Dosage: 2 g/l
Age of vines: Approx. 55 years
Glasses: Zalto White wine and Spiegelau Adina Red wine
Before I popped the cork on this Champagne, I already had an idea how it would be like, as I had tasted it 3 times already. But when I had finished the bottle (all alone) I was actually rather surprised and to some extend my previous analysis was wrong. This is once again a reminder, that you need to care on conclusions - on some Champagnes - before you have had the pleasure of tasting, or at least sharing with someone else, an entire bottle.
In my mind I had the idea, that La Vigne d’Antan was a Champagne with a rich and soft Chardonnay nose. I thought of a dish of scallops, before I opened it, but I actually ended up drinking it with some beef Carpaccio with homemade *pesto and Parmesan cheese (*it’s important to use some lemon peel in the blend, when matching it with white wines or Champagne).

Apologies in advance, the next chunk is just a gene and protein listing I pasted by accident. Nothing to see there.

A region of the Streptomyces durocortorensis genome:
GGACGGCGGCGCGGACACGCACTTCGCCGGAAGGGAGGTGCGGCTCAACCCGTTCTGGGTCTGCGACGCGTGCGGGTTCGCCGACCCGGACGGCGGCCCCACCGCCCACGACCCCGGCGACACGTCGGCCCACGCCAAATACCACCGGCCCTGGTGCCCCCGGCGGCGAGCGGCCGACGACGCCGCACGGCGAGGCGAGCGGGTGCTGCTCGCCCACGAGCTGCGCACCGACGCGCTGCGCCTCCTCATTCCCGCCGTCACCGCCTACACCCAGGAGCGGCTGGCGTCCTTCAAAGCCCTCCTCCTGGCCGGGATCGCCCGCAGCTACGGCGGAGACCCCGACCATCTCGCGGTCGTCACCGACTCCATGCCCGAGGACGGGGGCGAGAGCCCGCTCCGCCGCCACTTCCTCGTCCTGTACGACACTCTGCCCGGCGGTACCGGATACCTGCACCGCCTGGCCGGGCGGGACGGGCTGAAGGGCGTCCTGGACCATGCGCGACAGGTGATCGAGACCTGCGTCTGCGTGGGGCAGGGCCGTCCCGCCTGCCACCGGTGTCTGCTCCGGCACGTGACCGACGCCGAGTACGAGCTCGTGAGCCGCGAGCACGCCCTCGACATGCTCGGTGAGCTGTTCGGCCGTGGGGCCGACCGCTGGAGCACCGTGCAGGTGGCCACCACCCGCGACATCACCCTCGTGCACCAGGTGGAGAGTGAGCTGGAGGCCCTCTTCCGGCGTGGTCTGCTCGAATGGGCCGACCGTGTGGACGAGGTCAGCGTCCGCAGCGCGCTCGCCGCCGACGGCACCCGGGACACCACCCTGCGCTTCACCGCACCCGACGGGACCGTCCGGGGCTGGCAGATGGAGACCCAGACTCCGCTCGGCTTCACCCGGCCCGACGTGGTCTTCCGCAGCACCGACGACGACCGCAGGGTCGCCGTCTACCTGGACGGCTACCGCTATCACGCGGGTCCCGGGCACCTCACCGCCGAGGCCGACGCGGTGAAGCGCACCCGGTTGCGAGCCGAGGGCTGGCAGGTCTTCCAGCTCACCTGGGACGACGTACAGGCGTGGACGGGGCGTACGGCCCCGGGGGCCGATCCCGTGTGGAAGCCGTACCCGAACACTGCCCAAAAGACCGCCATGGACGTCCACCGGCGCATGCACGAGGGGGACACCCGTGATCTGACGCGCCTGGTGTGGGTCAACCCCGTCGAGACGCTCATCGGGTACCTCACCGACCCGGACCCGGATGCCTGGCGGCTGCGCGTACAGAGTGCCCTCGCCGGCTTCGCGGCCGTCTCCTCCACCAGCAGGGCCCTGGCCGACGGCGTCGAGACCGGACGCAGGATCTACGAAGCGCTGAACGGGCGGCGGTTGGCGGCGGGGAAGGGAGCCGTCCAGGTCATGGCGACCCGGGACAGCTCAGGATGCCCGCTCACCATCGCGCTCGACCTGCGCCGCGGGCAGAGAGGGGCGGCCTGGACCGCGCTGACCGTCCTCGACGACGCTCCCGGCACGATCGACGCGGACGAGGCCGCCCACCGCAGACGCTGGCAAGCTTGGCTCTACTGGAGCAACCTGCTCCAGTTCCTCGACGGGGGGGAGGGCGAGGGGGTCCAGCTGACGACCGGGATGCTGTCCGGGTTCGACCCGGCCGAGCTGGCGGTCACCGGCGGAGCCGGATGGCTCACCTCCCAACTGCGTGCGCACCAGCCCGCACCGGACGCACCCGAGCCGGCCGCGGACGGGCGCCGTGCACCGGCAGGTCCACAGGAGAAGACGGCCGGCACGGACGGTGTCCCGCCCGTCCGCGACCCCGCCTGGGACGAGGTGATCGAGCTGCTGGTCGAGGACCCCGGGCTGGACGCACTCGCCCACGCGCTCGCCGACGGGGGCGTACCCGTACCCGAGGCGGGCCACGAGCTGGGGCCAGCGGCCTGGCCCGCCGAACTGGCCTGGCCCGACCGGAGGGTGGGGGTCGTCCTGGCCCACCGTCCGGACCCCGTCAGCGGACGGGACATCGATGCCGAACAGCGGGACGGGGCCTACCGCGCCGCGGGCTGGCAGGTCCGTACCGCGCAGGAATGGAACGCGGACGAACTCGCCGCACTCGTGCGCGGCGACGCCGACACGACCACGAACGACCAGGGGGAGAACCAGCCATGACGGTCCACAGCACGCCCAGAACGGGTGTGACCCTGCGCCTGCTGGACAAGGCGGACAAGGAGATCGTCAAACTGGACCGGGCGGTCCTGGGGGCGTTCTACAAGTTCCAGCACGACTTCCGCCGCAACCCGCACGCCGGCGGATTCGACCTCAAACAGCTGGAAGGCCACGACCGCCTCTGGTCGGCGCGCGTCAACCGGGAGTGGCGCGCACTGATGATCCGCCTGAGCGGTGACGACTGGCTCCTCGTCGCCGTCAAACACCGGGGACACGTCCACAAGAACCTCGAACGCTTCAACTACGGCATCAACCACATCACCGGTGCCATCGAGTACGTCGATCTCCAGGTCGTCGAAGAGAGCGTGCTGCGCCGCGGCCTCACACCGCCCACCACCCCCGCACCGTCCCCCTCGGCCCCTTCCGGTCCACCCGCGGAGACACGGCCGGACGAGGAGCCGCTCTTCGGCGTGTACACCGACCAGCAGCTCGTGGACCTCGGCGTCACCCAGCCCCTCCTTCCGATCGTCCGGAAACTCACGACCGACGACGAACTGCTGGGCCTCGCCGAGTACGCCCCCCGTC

The nose is indeed rich and it’s also elastic as I remember it – so at least I got that right. By elastic I mean the flavours are almost expanding when you stick your nose into the glass. It’s quit fascinating and it’s certainly not hurting the complex touch. If it’s related to the ungrafted vines thing or it’s grown in sandy soil – I couldn’t say for sure? But where I had gotten it wrong it’s in the spices and it’s soil expression. It’s unfolding after 2-3 glasses and taking more and more focus. Most spice notes are dark scented – I wrote Chinese tea on my paper, but also notes of hay and straw came to my mind. The acidity is also in the rise as the mousse slowly calms down and all together the sophistication factor are on the rise, combined with terrific purity, tallness and drinking pleasure.
All in all a fantastic Champagne and I hear the 2002 vintage is soon up for release – I can’t wait.